Chapter 14. Does Tight Control of Hyperglycaemia Limit Morbidity and Mortality in Type 2 Diabetes?

  1. R. Williams2,
  2. W. Herman3,
  3. A.-L. Kinmonth5 and
  4. N. J. Wareham4
  1. Amanda Adler

Published Online: 9 APR 2003

DOI: 10.1002/0470846585.ch14

The Evidence Base for Diabetes Care

The Evidence Base for Diabetes Care

How to Cite

Adler, A. (2002) Does Tight Control of Hyperglycaemia Limit Morbidity and Mortality in Type 2 Diabetes?, in The Evidence Base for Diabetes Care (eds R. Williams, W. Herman, A.-L. Kinmonth and N. J. Wareham), John Wiley & Sons, Ltd, Chichester, UK. doi: 10.1002/0470846585.ch14

Editor Information

  1. 2

    Nuffield Institute for Health, University of Leeds, 71-75 Clarendon Road, Leeds LS2 9PL, UK

  2. 3

    Department of Internal Medicine and Epidemiology, 1500 East Medical Center Drive, 3920 Taubman Center, Box 0345, Ann Arbor, MI 48109, USA

  3. 4

    Department of Public Health and Primary Care, Institute of Public Health, University Forvie Site, Robinson Way, Cambridge CB2 2SR, UK

  4. 5

    General Practice and Primary Care Research Unit, Dept. of Public Health & Primary Care, Institute of Public Health, University Forvie Site, Robinson Way, Cambridge CB2 2SR, UK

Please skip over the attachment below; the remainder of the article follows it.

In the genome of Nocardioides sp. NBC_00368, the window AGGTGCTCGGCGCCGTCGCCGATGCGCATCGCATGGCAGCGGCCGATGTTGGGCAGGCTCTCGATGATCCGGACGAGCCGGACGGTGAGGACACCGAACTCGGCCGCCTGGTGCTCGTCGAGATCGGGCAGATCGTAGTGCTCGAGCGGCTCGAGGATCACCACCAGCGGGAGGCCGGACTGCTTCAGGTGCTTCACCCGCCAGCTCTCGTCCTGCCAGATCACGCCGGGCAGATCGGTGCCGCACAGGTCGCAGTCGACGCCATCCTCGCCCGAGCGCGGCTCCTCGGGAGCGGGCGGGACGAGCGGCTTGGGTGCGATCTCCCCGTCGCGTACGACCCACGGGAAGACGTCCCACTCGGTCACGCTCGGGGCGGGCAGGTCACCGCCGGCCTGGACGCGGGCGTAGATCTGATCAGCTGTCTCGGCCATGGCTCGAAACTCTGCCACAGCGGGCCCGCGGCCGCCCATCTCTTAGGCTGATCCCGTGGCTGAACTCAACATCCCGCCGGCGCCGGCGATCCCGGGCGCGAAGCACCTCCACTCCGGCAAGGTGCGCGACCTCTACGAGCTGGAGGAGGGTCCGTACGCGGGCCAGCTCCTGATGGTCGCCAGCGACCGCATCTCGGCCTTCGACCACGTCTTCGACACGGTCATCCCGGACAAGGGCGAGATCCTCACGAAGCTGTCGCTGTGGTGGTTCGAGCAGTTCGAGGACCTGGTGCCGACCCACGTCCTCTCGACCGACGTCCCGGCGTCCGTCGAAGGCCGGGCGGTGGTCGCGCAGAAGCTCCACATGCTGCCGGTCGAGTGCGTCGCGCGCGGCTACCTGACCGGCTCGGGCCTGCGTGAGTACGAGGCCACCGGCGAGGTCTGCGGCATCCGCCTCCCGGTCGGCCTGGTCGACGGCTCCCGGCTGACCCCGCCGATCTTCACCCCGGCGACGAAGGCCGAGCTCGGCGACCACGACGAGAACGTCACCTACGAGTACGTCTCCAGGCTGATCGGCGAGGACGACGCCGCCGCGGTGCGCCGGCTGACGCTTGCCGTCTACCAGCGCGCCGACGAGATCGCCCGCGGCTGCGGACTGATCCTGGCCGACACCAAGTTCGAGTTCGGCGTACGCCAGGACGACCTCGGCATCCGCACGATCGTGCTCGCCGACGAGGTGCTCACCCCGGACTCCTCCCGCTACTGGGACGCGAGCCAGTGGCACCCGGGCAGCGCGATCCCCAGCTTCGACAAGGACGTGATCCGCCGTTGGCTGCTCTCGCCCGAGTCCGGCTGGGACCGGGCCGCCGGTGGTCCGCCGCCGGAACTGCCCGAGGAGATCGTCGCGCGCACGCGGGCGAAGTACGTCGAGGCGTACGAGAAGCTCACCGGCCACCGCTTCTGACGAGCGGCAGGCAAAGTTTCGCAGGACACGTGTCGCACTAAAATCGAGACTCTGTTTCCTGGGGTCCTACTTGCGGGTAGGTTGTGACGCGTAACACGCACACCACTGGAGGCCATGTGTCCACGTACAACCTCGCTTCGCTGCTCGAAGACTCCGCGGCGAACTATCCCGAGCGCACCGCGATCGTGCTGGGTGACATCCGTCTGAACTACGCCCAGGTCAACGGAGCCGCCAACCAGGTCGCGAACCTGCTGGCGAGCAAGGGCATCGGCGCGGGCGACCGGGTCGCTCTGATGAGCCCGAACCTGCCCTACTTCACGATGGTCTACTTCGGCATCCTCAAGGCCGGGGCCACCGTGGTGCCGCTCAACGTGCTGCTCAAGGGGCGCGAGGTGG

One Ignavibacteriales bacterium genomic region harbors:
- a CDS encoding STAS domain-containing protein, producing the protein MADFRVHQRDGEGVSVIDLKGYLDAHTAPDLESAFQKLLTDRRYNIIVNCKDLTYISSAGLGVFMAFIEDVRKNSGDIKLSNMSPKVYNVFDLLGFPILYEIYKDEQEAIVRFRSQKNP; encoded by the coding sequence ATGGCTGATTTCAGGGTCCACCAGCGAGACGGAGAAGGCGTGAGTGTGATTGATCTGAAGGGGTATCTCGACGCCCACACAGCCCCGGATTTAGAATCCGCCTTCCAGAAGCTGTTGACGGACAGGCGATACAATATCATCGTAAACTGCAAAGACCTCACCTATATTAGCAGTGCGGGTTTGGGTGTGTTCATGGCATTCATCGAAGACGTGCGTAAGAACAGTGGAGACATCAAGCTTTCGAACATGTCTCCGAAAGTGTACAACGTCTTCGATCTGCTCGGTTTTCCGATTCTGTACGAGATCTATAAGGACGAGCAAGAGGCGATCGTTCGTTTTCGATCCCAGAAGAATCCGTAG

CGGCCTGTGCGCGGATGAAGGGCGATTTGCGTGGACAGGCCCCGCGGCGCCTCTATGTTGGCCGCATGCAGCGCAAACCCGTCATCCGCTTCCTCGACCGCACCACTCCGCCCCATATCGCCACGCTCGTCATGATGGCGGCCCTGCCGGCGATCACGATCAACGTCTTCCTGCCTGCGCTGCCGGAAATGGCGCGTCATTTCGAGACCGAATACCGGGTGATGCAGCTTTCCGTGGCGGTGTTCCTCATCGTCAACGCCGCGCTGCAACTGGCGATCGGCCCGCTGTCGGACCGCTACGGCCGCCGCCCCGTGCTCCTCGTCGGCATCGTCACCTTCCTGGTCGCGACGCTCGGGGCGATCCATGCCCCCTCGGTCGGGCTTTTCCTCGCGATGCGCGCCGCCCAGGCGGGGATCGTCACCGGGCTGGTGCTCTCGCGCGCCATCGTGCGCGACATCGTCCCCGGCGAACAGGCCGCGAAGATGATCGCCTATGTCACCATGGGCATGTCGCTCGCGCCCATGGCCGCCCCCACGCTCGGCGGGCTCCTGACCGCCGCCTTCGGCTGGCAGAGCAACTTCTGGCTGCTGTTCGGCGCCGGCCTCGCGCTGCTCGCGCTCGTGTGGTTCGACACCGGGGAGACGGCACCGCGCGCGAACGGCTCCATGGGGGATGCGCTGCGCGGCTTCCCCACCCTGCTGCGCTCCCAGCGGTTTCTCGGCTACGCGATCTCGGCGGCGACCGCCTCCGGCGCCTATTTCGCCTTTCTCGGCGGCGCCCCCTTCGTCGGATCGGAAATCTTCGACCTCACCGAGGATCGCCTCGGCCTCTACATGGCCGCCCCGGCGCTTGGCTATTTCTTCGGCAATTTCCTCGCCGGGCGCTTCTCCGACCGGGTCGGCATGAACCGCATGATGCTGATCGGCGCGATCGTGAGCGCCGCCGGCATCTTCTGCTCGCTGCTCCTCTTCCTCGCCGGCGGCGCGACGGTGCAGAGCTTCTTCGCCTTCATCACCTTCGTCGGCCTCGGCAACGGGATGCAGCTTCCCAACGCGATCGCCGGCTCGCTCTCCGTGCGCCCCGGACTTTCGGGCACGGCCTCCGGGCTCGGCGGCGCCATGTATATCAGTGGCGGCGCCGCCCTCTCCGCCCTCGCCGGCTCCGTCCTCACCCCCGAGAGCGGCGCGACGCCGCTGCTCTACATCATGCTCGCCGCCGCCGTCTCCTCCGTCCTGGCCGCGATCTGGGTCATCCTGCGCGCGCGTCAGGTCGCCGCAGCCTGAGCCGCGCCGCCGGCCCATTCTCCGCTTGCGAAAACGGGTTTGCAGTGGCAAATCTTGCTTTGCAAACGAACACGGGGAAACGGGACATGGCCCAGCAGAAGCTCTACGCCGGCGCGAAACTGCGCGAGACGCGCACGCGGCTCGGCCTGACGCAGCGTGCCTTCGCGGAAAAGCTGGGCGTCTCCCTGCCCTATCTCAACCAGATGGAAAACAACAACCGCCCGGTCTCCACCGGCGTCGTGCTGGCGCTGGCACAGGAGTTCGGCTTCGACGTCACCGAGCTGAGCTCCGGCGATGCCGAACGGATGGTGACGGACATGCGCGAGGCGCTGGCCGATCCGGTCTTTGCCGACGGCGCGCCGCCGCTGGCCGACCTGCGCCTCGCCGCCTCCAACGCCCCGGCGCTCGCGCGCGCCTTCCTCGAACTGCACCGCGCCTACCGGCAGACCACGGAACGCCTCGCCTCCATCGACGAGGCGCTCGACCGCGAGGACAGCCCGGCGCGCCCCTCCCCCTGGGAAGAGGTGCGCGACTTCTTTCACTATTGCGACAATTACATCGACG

Author Information

  1. Diabetes Trials Unit, Radcliffe Infirmary, Woodstock Road, Oxford OX2 6EH, UK

Publication History

  1. Published Online: 9 APR 2003
  2. Published Print: 27 AUG 2002

ISBN Information

Print ISBN: 9780471988762

Online ISBN: 9780470846582

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Keywords:

  • microvascular complication;
  • cardiovascular disease;
  • retinopathy;
  • nephropathy;
  • neuropathy;
  • glycaemic control;
  • microalbuminuria;
  • obesity;
  • hypertension;
  • glucose threshold

Summary

Although hyperglycaemia defines diabetes and is in turn associated with the risk of its complications, this is not sufficient to justify the treatment of hyperglycaemia in order to avert complications. The justification for treating hyperglycaemia comes from trials that address whether glucose lowering reduces the risk of complications. This chapter reviews the evidence from observational studies and from clinical trials. These include the University Group Diabetes Program, the Kumamoto Study, the Veterans Affairs Cooperative Study in Type II Diabetes, the UK Prospective Diabetes Study and studies with multiple interventions. The trials support lowering blood glucose as a way of reducing the risk of diabetic complications and justify treating blood glucose as part of the overall care of patients with diabetes.